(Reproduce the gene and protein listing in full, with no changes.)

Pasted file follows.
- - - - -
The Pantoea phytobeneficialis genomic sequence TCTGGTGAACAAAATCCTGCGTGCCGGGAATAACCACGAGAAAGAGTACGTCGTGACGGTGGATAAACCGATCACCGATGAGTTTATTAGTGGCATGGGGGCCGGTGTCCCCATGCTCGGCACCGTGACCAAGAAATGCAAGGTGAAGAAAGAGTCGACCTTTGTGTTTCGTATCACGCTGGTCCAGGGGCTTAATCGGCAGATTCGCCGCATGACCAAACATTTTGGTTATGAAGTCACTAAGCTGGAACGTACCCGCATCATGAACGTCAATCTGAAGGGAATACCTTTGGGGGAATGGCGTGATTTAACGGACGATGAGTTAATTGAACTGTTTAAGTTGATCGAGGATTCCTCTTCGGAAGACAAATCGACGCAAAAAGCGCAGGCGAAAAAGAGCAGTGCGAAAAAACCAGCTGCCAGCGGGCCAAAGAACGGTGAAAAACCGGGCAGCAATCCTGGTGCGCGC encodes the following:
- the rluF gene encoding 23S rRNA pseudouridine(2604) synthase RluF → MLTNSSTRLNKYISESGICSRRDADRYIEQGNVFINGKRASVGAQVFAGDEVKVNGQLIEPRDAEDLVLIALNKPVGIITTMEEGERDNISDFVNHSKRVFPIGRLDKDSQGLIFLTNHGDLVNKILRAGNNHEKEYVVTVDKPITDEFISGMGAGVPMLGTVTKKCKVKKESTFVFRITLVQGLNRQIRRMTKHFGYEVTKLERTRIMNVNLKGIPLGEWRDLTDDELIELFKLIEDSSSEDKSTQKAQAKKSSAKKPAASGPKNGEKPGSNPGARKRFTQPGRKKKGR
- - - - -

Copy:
The Pantoea phytobeneficialis genomic sequence TCTGGTGAACAAAATCCTGCGTGCCGGGAATAACCACGAGAAAGAGTACGTCGTGACGGTGGATAAACCGATCACCGATGAGTTTATTAGTGGCATGGGGGCCGGTGTCCCCATGCTCGGCACCGTGACCAAGAAATGCAAGGTGAAGAAAGAGTCGACCTTTGTGTTTCGTATCACGCTGGTCCAGGGGCTTAATCGGCAGATTCGCCGCATGACCAAACATTTTGGTTATGAAGTCACTAAGCTGGAACGTACCCGCATCATGAACGTCAATCTGAAGGGAATACCTTTGGGGGAATGGCGTGATTTAACGGACGATGAGTTAATTGAACTGTTTAAGTTGATCGAGGATTCCTCTTCGGAAGACAAATCGACGCAAAAAGCGCAGGCGAAAAAGAGCAGTGCGAAAAAACCAGCTGCCAGCGGGCCAAAGAACGGTGAAAAACCGGGCAGCAATCCTGGTGCGCGC encodes the following:
- the rluF gene encoding 23S rRNA pseudouridine(2604) synthase RluF → MLTNSSTRLNKYISESGICSRRDADRYIEQGNVFINGKRASVGAQVFAGDEVKVNGQLIEPRDAEDLVLIALNKPVGIITTMEEGERDNISDFVNHSKRVFPIGRLDKDSQGLIFLTNHGDLVNKILRAGNNHEKEYVVTVDKPITDEFISGMGAGVPMLGTVTKKCKVKKESTFVFRITLVQGLNRQIRRMTKHFGYEVTKLERTRIMNVNLKGIPLGEWRDLTDDELIELFKLIEDSSSEDKSTQKAQAKKSSAKKPAASGPKNGEKPGSNPGARKRFTQPGRKKKGR